By Natalie Greener – Images by Will Gorman
The hype and enjoyment around Virgin Money’s Unity Arena was one of the reasons I had to go back after Becky Hill. Arriving at seven, the team really looked after their press entries and made our work easy in the midst of a lot of rules in place because of COVID (understandably so). With our platform at the ready and some idea of what was to come, we could sick back at enjoy the night.
First up were the local lads, Bare Roots. Walking into the arena with these guys playing in the background really brought back the live music feel. My housemate turned to me and said “a bit Mac DeMaraco but I f*** with it” and I have to agree. Such an established and well known sound, Bare Roots certainly brought the indie rock medley to their set that ‘blue wave’ is renowned for – catchy anthems but with a Northern kick. My instant understanding of the set was that it was well put together and the boys were not perturbed by the large crowd and venue. Vibes were heavy and the feel good instrumentals had me hooked. Support slots are key in discovering new bands or giving them the exposure they deserve and, with Bare Roots, it could be seen that people were shazamming tracks as the set progressed. Myself included.
Next up were JAWS. Now I am more than aware of these lads from Birmingham who have been established in the alt scene since 2012. With my personal favourite track being ‘Work It Out’ (2014), I was pretty excited to see their set! This partnering with The Hunna felt somewhat nostalgic to my early gig days and it was really enjoyable to feel as though the world wasn’t going to shit – even if it was just for a few hours. JAWS being renowned for their presence in smaller venues, they did not disappoint and part of me felt as though they should’ve had a longer set. It was nice to see people having a good boogie, safely, in their private platforms. If this is the future of live music… I’m not totally mad at it.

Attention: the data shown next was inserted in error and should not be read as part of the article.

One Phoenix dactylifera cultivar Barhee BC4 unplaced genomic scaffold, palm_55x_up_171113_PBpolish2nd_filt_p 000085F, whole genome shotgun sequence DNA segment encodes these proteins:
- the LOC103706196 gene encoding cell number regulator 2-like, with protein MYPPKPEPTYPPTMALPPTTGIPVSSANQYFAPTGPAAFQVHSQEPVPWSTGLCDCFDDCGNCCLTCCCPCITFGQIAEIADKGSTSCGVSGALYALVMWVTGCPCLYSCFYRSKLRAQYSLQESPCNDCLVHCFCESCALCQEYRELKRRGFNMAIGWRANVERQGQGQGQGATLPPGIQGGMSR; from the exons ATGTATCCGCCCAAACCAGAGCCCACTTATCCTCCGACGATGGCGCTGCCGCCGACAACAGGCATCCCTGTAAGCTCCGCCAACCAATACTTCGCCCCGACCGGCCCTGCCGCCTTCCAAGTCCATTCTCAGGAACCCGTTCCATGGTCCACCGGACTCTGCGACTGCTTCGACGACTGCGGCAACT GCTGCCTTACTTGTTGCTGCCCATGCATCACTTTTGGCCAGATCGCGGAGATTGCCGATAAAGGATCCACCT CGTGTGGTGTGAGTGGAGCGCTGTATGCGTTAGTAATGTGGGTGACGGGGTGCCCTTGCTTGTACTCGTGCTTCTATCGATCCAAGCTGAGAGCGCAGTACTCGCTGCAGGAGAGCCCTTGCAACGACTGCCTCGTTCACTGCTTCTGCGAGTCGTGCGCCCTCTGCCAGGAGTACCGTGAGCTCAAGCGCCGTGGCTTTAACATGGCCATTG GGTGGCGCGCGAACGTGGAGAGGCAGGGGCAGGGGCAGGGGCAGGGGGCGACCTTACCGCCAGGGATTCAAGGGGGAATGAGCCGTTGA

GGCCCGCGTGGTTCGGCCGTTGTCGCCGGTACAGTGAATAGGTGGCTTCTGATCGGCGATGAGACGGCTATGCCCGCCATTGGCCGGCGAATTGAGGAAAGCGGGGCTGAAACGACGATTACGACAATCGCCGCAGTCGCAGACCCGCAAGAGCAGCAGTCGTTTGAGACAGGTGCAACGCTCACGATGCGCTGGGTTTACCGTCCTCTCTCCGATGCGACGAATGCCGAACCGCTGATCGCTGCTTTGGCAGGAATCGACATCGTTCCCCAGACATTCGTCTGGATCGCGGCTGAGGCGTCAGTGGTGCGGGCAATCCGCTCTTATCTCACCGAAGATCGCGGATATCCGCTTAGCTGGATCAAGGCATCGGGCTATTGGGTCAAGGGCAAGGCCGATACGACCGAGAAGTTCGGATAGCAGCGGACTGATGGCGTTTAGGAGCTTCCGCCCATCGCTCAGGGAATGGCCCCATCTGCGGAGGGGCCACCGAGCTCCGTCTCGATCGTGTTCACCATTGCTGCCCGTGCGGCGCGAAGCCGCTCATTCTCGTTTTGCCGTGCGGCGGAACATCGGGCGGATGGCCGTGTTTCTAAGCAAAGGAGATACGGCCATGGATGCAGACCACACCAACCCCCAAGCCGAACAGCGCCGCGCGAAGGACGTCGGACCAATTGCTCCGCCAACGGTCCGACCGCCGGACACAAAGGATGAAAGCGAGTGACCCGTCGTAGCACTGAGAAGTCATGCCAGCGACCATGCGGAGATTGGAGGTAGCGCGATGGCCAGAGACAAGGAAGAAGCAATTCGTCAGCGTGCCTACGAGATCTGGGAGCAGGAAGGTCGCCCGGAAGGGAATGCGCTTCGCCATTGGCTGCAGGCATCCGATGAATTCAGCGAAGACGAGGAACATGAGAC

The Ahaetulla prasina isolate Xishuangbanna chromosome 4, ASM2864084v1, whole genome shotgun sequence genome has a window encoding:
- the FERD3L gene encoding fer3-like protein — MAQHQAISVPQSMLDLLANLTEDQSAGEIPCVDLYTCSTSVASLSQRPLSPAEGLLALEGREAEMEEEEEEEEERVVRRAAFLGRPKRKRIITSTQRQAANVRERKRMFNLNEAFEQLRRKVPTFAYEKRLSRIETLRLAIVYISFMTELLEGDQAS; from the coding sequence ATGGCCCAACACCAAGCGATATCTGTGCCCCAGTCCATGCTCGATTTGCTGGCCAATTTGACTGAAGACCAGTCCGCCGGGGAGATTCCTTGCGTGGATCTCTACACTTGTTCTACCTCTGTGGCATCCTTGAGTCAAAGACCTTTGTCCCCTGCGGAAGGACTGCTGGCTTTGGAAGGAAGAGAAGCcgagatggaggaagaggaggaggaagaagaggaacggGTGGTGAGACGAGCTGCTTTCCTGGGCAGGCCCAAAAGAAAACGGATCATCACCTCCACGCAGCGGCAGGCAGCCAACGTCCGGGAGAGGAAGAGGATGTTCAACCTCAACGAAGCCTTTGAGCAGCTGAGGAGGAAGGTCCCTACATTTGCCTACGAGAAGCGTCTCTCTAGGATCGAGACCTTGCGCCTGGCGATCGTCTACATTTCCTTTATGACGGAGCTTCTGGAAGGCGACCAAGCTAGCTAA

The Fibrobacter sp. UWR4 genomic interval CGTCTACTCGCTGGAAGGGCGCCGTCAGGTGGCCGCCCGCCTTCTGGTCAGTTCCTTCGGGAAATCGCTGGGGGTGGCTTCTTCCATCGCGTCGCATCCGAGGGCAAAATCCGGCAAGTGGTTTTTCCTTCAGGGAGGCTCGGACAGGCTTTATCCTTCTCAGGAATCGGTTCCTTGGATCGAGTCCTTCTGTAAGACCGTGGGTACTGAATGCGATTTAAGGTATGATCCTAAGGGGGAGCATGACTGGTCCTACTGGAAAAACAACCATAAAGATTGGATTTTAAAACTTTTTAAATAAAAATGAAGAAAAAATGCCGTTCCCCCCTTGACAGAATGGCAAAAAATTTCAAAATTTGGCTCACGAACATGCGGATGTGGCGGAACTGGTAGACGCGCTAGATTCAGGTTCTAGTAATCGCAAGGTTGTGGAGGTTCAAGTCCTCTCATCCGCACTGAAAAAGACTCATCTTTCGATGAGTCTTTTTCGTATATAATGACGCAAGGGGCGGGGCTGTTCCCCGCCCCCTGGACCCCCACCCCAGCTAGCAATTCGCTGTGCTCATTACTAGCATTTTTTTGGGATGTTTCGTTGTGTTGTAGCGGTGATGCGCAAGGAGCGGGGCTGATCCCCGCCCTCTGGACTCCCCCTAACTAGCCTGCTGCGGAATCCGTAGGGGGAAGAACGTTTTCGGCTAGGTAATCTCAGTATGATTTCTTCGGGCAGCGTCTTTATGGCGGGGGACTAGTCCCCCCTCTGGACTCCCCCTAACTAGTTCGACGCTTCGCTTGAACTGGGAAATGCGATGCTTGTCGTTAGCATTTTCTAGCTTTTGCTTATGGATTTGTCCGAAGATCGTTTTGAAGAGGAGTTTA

Now, I’m going to confess that The Hunna are one of my guilty pleasures. The nostalgia that comes when you hear them – instantly I’m back at Rock City being 16 again, jumping up and down in a mosh pit. The boys take me back to a happy place where I don’t give a care in the world and I was excited to feel that live again. Unfortunately, the boys couldn’t fully grasp the audience in the same way they do in smaller venues. With the social distancing rules being followed at the arena, the lack of dancing and mosh pits evidently impacted the performance. It just wasn’t the same – which I did expect considering the venue’s restrictions. However, if you were armed with The Hunna knowledge, no pandemic could stop you jumping up and down with your household to ‘She’s Casual’ and ‘Bonfire’.
All in all, the gig was a good night out and did show us that the future of live music isn’t doomed. Unfortunately, the incoming second wave has dampened the dream of normality and the music industry is suffering more and more from strict rules in place to help prevent the spread of COVID. Projects like these really do ensure that there’s an industry to go back to.